When the National Labor Relations Act (“NLRA”)1 was enacted, both labor and management believed that it would pave the way for unionization and the spread of collective bargaining.2 Unlike the National Recovery Administration, which preceded it, the Wagner Act was carefully structured to be effective.3 Many aspects of the new law were innovative, its provisions were powerful, and its scheme for enforcement was carefully chosen. It contained a sweeping enunciation of employee rights, provisions for determining whether employees wished to be represented by a union, and a requirement that the em[*PG126]ployer bargain with a union selected by its employees. Perhaps most encouraging to union supporters, the NLRA was to be developed and applied by an expert agency rather than the courts—labor’s historic enemy. The key provisions that led to such great hopes by unions and their supporters remain in force, but after many years of working with the NLRA, optimism has given way to cynicism and despair about the law’s ability to protect workers and enhance collective bargaining. How has this come about and what, if anything, should and can be done to make the law fairer and more effective?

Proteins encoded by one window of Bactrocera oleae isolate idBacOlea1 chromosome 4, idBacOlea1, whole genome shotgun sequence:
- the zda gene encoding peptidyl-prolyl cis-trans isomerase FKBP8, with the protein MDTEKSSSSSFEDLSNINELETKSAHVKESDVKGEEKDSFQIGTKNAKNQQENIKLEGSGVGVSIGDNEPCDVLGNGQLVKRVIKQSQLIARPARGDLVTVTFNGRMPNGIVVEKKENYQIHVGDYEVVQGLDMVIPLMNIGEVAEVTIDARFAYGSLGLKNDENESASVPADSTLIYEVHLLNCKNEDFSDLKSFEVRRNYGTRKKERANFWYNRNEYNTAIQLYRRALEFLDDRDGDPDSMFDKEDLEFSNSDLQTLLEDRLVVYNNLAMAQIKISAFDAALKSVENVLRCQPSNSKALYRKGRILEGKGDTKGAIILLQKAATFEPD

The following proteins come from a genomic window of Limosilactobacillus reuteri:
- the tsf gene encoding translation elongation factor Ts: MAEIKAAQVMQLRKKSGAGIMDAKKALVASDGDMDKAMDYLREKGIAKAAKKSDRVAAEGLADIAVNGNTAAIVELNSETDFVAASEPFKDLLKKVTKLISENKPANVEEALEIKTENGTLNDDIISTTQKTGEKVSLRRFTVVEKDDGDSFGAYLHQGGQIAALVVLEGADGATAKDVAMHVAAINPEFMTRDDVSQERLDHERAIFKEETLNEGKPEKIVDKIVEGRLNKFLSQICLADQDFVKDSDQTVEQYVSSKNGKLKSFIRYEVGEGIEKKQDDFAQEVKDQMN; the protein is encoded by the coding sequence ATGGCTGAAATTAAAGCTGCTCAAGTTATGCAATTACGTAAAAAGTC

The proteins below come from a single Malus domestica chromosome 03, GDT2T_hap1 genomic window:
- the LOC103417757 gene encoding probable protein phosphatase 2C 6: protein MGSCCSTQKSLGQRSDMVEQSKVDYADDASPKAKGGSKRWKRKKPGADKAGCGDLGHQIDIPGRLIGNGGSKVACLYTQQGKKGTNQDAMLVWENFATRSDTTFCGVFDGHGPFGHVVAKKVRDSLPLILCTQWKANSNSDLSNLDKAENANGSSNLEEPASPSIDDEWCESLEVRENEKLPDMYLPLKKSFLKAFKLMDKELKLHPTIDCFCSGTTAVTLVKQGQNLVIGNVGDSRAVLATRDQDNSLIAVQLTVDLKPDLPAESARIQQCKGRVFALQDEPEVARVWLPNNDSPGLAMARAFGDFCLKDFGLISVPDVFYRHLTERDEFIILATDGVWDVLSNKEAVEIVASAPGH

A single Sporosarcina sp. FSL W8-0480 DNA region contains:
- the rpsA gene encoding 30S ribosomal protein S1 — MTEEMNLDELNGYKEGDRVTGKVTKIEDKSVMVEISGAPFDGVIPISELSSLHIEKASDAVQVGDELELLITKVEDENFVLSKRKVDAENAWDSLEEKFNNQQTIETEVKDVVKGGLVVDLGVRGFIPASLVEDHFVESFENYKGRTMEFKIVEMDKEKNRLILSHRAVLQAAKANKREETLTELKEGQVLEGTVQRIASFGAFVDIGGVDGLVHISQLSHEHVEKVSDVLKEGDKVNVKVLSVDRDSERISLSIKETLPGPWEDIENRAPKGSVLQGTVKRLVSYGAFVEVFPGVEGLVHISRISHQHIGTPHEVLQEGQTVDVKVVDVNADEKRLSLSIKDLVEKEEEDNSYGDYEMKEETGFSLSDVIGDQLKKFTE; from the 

I. The Role of the Courts in Limiting the
Effectiveness of the Law
A. The Continuing Role of the Judiciary
The scheme of the NLRA envisioned no role for the courts with respect to the representation election process, and a limited task of enforcing National Labor Relations Board (the “NLRB” or “Board”) orders with respect to unfair labor practices. But the courts are notoriously difficult to replace or control. The notion that courts would simultaneously defer and enforce was unrealistic. So long as the courts had the power to refuse enforcement, it was inevitable that they would use this power to require the Board to interpret the NLRA in accordance with their views of desirable policy. In addition, three factors combined to make them particularly feisty in dealing with Board decisions.
First, the reasons advanced for deferral to the Board—its expertise and neutrality—were quickly perceived to be fictional. As it became obvious that the Board was performing the function of an adjudicatory body—applying or interpreting general language, developing doctrine, and finding facts—and that its policies changed with its political makeup, the reasons to defer seemed less compelling.
Second, because of its concentration on the NLRA, the Board was not in the position to undertake the important task of harmonizing NLRA policy with the policy behind other statutes and laws. This became increasingly important as other labor-related statutes and policies were developed. The courts have primary responsibility for harmonizing the NLRA with the policy favoring arbitration and with the antidiscrimination, antitrust, and bankruptcy laws, and developing the law dealing with the relationship between the employee and the union, an [*PG127]area not dealt with by the NLRA. The labor injunction was reinstated by the Taft-Hartley Amendments.4 Because the board lacked injunctive power, this approach increased the role of courts,